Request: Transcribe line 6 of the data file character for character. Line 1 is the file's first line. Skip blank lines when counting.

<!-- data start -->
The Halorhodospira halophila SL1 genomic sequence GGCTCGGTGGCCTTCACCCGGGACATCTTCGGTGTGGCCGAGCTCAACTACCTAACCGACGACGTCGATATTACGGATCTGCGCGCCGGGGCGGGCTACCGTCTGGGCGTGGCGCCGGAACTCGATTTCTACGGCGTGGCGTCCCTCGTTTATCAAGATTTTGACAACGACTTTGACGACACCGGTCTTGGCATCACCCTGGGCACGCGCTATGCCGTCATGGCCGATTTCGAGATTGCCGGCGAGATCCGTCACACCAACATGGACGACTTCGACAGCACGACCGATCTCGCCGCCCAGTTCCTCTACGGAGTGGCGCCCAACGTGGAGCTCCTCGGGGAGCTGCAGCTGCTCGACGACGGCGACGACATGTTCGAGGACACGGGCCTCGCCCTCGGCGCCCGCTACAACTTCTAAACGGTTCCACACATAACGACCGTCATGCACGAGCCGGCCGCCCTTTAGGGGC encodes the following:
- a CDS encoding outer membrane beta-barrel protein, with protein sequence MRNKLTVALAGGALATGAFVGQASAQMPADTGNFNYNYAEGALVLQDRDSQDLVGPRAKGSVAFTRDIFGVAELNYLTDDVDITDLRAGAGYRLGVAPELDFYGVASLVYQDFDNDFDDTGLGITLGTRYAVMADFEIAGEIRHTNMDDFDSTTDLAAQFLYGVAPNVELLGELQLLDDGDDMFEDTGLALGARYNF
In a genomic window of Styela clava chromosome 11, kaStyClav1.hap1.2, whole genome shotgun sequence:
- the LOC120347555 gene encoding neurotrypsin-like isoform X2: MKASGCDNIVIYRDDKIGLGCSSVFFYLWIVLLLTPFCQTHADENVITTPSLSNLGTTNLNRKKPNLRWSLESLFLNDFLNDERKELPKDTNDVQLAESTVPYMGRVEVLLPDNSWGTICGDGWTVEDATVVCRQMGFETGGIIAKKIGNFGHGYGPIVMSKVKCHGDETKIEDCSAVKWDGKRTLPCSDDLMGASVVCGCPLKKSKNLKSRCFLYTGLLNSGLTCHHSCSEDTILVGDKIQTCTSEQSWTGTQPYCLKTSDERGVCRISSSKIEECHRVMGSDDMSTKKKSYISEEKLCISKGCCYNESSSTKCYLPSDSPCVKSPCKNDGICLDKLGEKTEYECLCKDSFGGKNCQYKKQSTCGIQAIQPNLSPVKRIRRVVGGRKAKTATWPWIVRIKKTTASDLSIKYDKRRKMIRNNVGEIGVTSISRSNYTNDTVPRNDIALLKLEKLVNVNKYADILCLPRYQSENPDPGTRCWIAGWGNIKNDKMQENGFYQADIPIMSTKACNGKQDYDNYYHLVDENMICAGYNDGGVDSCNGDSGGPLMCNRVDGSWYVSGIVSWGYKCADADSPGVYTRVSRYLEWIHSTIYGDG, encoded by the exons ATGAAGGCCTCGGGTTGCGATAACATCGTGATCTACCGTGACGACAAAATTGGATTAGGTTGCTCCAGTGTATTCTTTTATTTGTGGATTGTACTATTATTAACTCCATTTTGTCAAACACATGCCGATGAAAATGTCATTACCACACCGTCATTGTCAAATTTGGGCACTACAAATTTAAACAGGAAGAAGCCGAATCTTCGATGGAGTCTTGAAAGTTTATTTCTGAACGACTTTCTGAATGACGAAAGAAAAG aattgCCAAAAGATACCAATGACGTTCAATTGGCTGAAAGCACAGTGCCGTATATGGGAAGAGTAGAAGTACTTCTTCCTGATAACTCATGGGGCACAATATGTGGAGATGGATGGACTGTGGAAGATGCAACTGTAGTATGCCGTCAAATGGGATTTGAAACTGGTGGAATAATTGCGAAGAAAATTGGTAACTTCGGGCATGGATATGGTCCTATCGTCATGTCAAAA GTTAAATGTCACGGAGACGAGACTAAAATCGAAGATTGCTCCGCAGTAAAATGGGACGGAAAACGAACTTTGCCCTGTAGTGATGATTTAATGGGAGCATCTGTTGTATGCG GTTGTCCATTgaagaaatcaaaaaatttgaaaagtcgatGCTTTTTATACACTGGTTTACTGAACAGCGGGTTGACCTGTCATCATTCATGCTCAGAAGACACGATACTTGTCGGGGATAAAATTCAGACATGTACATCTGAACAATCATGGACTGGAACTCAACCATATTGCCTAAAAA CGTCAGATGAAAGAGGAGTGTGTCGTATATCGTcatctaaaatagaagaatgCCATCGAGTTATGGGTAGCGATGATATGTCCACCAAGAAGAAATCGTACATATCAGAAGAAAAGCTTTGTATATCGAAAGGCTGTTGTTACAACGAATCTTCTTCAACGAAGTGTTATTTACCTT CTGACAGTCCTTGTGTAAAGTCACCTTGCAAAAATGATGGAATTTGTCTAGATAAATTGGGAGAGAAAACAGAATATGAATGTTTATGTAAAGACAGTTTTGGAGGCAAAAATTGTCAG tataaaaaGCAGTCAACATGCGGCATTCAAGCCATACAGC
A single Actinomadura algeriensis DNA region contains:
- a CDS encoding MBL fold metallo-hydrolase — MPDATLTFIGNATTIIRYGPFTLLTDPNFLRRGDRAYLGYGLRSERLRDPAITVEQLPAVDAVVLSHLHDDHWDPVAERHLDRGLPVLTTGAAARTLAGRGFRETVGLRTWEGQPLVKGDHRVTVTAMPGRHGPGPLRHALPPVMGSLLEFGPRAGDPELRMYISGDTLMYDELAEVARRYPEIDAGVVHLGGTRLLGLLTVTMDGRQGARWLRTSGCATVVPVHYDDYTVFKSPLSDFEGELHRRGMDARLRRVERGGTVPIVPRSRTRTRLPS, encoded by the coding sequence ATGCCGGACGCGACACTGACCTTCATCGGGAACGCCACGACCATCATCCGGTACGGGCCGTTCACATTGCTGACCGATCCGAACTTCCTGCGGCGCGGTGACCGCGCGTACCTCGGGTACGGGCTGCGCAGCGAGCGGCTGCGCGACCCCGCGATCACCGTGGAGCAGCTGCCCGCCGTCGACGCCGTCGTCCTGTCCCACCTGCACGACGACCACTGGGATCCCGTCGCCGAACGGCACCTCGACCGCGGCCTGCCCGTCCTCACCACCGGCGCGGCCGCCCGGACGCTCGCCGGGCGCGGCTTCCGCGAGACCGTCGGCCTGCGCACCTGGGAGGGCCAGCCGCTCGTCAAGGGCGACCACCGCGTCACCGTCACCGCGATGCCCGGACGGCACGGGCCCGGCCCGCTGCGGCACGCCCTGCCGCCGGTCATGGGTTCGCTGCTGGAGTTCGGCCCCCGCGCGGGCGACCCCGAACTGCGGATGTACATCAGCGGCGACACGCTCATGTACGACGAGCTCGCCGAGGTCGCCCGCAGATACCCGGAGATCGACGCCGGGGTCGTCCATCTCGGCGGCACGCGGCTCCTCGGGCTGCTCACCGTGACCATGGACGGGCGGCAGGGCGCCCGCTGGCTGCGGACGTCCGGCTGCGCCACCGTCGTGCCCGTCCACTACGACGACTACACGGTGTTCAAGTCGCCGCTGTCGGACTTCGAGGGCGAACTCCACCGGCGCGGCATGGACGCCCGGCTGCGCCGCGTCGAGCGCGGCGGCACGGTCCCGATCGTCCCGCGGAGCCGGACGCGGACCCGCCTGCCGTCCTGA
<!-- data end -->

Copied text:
- a CDS encoding MBL fold metallo-hydrolase — MPDATLTFIGNATTIIRYGPFTLLTDPNFLRRGDRAYLGYGLRSERLRDPAITVEQLPAVDAVVLSHLHDDHWDPVAERHLDRGLPVLTTGAAARTLAGRGFRETVGLRTWEGQPLVKGDHRVTVTAMPGRHGPGPLRHALPPVMGSLLEFGPRAGDPELRMYISGDTLMYDELAEVARRYPEIDAGVVHLGGTRLLGLLTVTMDGRQGARWLRTSGCATVVPVHYDDYTVFKSPLSDFEGELHRRGMDARLRRVERGGTVPIVPRSRTRTRLPS, encoded by the coding sequence ATGCCGGACGCGACACTGACCTTCATCGGGAACGCCACGACCATCATCCGGTACGGGCCGTTCACATTGCTGACCGATCCGAACTTCCTGCGGCGCGGTGACCGCGCGTACCTCGGGTACGGGCTGCGCAGCGAGCGGCTGCGCGACCCCGCGATCACCGTGGAGCAGCTGCCCGCCGTCGACGCCGTCGTCCTGTCCCACCTGCACGACGACCACTGGGATCCCGTCGCCGAACGGCACCTCGACCGCGGCCTGCCCGTCCTCACCACCGGCGCGGCCGCCCGGACGCTCGCCGGGCGCGGCTTCCGCGAGACCGTCGGCCTGCGCACCTGGGAGGGCCAGCCGCTCGTCAAGGGCGACCACCGCGTCACCGTCACCGCGATGCCCGGACGGCACGGGCCCGGCCCGCTGCGGCACGCCCTGCCGCCGGTCATGGGTTCGCTGCTGGAGTTCGGCCCCCGCGCGGGCGACCCCGAACTGCGGATGTACATCAGCGGCGACACGCTCATGTACGACGAGCTCGCCGAGGTCGCCCGCAGATACCCGGAGATCGACGCCGGGGTCGTCCATCTCGGCGGCACGCGGCTCCTCGGGCTGCTCACCGTGACCATGGACGGGCGGCAGGGCGCCCGCTGGCTGCGGACGTCCGGCTGCGCCACCGTCGTGCCCGTCCACTACGACGACTACACGGTGTTCAAGTCGCCGCTGTCGGACTTCGAGGGCGAACTCCACCGGCGCGGCATGGACGCCCGGCTGCGCCGCGTCGAGCGCGGCGGCACGGTCCCGATCGTCCCGCGGAGCCGGACGCGGACCCGCCTGCCGTCCTGA